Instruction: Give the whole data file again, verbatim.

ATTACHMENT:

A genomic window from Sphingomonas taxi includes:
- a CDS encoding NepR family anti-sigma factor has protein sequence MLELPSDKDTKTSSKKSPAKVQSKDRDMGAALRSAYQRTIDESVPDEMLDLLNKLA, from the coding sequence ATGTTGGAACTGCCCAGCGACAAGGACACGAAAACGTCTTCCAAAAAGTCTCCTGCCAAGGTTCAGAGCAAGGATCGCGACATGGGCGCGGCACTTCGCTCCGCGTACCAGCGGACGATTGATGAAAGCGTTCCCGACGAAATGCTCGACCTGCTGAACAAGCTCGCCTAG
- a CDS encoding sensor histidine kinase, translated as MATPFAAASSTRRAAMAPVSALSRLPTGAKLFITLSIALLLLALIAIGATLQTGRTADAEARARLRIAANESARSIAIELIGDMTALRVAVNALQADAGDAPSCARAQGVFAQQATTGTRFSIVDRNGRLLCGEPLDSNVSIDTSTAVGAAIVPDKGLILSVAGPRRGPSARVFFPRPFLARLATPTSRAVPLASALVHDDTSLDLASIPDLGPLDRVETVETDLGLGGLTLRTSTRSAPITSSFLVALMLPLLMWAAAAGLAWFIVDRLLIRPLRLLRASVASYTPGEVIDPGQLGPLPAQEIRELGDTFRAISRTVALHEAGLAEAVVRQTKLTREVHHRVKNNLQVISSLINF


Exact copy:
A genomic window from Sphingomonas taxi includes:
- a CDS encoding NepR family anti-sigma factor has protein sequence MLELPSDKDTKTSSKKSPAKVQSKDRDMGAALRSAYQRTIDESVPDEMLDLLNKLA, from the coding sequence ATGTTGGAACTGCCCAGCGACAAGGACACGAAAACGTCTTCCAAAAAGTCTCCTGCCAAGGTTCAGAGCAAGGATCGCGACATGGGCGCGGCACTTCGCTCCGCGTACCAGCGGACGATTGATGAAAGCGTTCCCGACGAAATGCTCGACCTGCTGAACAAGCTCGCCTAG
- a CDS encoding sensor histidine kinase, translated as MATPFAAASSTRRAAMAPVSALSRLPTGAKLFITLSIALLLLALIAIGATLQTGRTADAEARARLRIAANESARSIAIELIGDMTALRVAVNALQADAGDAPSCARAQGVFAQQATTGTRFSIVDRNGRLLCGEPLDSNVSIDTSTAVGAAIVPDKGLILSVAGPRRGPSARVFFPRPFLARLATPTSRAVPLASALVHDDTSLDLASIPDLGPLDRVETVETDLGLGGLTLRTSTRSAPITSSFLVALMLPLLMWAAAAGLAWFIVDRLLIRPLRLLRASVASYTPGEVIDPGQLGPLPAQEIRELGDTFRAISRTVALHEAGLAEAVVRQTKLTREVHHRVKNNLQVISSLINF